UA's Nick Johnson finishes a fast-break dunk over ASU's Carrick Felix - off a steal from Solomon Hill - to give the Cats a 44-28 lead early in the second half. "That's the Nick that's played with us the entire season," says coach Sean Miller, who liked Johnson's defense, too.


The face of the Arizona Wildcats' triple-overtime victory at California came with a tongue that wagged, shoulders that gyrated and legs that strutted for probably a mile or so.

Then, after the game, MoMo Jones told the media at Haas Pavilion that "big-time players make big plays." That "you're not a New York guard if you don't want the ball at the end of the clock, point blank, end of story."

And that it was all "just another game," another day in the life of MoMo Jones.

Sean Miller heard it and grimaced a bit. Not that the Arizona Wildcats coach doesn't embrace Jones' supreme confidence, but because some people who don't know Jones might dismiss him as just another cocky player.

Miller says at the core of Jones, there's a proud Harlem product who has digested every word of every criticism during his sometimes rough transition to a full-time point guard this season.

"He doesn't mean to come across as this self-centered player, this cocky and brash and arrogant guy, as much as to say, 'I believed in myself all along when I know a lot of people didn't, and I'm glad I'm playing better, and hopefully I can continue it,'" Miller said. "If I had to categorize all of the comments and put it in a nutshell, that's really where he stands. He just probably, as a young person, needs to articulate it a little bit better."

Miller said he has spoken with Jones about his comments since the Cal game, and Jones said he understands that sometimes he has to tone down his comments.

"A lot of people may take some of the things I say to heart or the wrong way," Jones said. "It's not trying to be that way or trying to be cocky or anything. It's just speaking how I feel."

His outlook might be traced to his childhood in Harlem, where the primary father figure in his life, Clarence Sims, was killed when MoMo was just 9 years old.

The child learned quickly that he had to stand up for everything he wanted and believed in.

"The odds have always been against him," said UA assistant coach Book Richardson, Jones' godfather, and once a good friend of Sims. "He's a young man who has survived all this life going through situations with his dad, and being the man of the house as a young kid with his mom and his sisters around. He just wills himself to a level where at times it seems arrogant and cocky, but it's just confident. He's always had to be that way."

Same went for Jones' upbringing on the court. Jones and teammate Kevin Parrom grew up playing on New York courts where, if you lost, you might not get to play again for four or five games.

They continued to develop in big games in city leagues, summer-league tournaments, and exhibitions. They had to be tough.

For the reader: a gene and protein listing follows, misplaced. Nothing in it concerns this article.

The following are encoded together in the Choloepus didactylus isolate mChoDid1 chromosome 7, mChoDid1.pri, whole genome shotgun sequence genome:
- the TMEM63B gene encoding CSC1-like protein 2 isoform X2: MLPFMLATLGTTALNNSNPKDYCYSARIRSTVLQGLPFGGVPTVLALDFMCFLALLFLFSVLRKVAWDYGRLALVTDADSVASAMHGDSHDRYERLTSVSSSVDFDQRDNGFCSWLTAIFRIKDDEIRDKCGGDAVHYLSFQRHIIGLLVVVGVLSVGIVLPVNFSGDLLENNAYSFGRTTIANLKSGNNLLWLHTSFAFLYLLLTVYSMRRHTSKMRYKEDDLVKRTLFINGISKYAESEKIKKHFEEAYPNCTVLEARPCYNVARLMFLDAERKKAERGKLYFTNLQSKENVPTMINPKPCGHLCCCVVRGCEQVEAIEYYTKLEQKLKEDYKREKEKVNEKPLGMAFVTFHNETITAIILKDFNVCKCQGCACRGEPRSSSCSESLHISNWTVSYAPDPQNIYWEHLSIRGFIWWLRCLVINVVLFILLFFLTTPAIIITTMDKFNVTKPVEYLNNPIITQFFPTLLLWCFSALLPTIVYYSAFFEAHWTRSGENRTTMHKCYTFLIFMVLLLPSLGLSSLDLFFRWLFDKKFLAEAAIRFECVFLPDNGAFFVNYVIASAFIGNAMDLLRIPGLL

So when Jones said beating Cal in three overtimes was just another game, well, maybe he's not exaggerating that much. And maybe it's not a coincidence that Parrom scored 25 points in a reserve role.

"Kevin and MoMo have been in so many high-level games that it wasn't that different," Richardson said. "When you're 10, 11, 12 years old and play high-level games, they all kind of seem the same.

"To me, that was an NCAA tournament-type of game, where no one wanted to lose. But Kevin and MoMo had 52 (combined points) and neither one of them was jumping around. These are battle-tested young men."

The Cal game was some proof, finally, that Jones could handle the role he was assigned this season. He had proven himself again on a different stage, in a place far from New York.

"No one's ever really given him anything," Miller said. "He's always fought hard in a city where there's a lot of pride. I think he came to Arizona to be a guard that people love to watch and to do some of the things the former players have done here. …

"But if you get beaten up a little bit, go through some adversity and are criticized, you really do want to prove people wrong, and what you're sensing is that confidence of, 'I told you I could do it.' "

Jones still might not be the prototypical guy in the marquee position at what has been called Point Guard U. For one thing, he has 50 turnovers to his 58 assists.

But he's also making 51 percent of his field goals and leading the team in free throws at 86 percent in conference play.

And, perhaps most importantly, he's the lead guard of a team that is 20-4, is on top of the Pac-10 and is ranked No. 15 in the country.

With Jones, it may not be all about the tangibles.

"He does have a great sense of belief and confidence in himself," Miller said. "That's an attribute a lot of teams would like to have, because it can be contagious. There's no bigger set of evidence than watching him against Cal."

Up next

• What: Arizona at Arizona State

• When: 7 p.m. Sunday


• Radio: 1290-AM, 107.5-FM